Filipino expats in UAE demand end to cumbersome exit permits

ABU DHABI // Filipino expatriates want their government to scrap exit permits, which prove they have been hired legally, calling them an unnecessary burden. New Filipino hires and those returning from holiday must obtain an overseas employment certificate (OEC) before they leave the country. Many have long balked at the process when they already have […]

ABU DHABI // Filipino expatriates want their government to scrap exit permits, which prove they have been hired legally, calling them an unnecessary burden.

New Filipino hires and those returning from holiday must obtain an overseas employment certificate (OEC) before they leave the country. Many have long balked at the process when they already have work visas and contracts to prove their status.

The problem is being raised again after Filipino president Rodrigo Duterte, in his first state of the nation address, urged politicians to merge government agencies into one department that would cater to the needs of overseas workers.

For Filipinos in the UAE, the certificate is issued by their country’s overseas labour office in Abu Dhabi or Dubai for a fee of Dh10.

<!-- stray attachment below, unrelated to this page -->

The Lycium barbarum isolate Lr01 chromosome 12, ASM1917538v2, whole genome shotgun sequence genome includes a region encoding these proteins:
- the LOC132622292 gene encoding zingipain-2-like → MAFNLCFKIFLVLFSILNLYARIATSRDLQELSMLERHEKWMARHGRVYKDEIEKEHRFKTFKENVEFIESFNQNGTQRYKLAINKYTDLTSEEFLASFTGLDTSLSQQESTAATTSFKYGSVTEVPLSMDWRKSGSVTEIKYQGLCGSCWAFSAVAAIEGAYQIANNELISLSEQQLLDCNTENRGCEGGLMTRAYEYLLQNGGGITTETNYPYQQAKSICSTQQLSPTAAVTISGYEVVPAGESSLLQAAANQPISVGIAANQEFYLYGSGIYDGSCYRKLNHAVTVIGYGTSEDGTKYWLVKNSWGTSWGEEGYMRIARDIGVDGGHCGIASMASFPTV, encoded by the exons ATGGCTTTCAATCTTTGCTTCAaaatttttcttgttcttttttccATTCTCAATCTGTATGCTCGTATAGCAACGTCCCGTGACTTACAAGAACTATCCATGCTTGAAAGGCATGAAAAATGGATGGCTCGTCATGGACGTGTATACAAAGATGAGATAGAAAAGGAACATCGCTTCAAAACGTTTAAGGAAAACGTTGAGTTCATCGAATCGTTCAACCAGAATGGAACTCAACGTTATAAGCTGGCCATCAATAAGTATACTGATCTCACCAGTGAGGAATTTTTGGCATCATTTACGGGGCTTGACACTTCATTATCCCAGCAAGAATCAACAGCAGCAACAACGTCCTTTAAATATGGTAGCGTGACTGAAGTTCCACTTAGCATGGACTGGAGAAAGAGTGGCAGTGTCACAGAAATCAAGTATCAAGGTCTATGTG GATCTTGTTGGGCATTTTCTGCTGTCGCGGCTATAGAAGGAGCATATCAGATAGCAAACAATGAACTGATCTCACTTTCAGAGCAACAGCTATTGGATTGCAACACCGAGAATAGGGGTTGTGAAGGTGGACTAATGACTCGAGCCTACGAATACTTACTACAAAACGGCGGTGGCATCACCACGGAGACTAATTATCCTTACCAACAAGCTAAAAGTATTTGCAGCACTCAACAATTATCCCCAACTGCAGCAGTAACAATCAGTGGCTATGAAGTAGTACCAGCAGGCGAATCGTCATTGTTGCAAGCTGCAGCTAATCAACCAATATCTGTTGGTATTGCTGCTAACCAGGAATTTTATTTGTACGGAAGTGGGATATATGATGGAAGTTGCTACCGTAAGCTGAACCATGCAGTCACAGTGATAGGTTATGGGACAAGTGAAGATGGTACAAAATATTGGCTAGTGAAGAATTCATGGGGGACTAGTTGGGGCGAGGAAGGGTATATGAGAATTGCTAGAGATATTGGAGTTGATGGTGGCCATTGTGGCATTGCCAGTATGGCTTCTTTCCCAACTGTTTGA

Those who fail to apply ahead of a trip home can do so online and print it.

“It’s really such a waste of time and money,” said Ernie Rellon, 54, who teaches golf in Abu Dhabi and is due to fly home next week. “I think they should just abolish the OEC.”

To obtain one, applicants must be members of the overseas workers welfare administration. A two-year membership costs Dh92, but Mr Rellon, who was hired for his job four months ago, was also asked to pay a Dh40 fee to have his new job contract verified.

The certificate is valid for 60 days, meaning overseas Filipino workers usually need a new one each time they return home.

Maricar Veldad, 36, an executive secretary in Dubai, said she did not understand why a certificate was needed every time an overseas worker left the Philippines. “We are in a digital age. Everything can be updated online.”

The Filipino migrant rights group Migrante Middle East considers the certificate a form of state exaction, said Nhel Morona, its country co-coordinator.

“We can’t figure out what they do with all the money they collect from us,” he said.

Hans Cacdac, the head of the overseas employment administration, said that it was developing a paperless system and the current one would gradually be phased out, first for workers in South-East Asia.

Obtaining a certificate exempts overseas workers from paying a Dh45 terminal fee at airports in the Philippines. But since it is automatically charged when buying flight tickets abroad, they have to wait in long queues to get it refunded when they leave their country.

Many end up forgoing their refund out of fear they will miss their flights.

Before flying back to Dubai this month, Mrs Veldad got hers, but only after a long wait.

“Our boarding time was 4.10pm and I had to wait in line for an hour and 25 minutes to get a refund.”

rruiz@thenational.ae

Source: uae news

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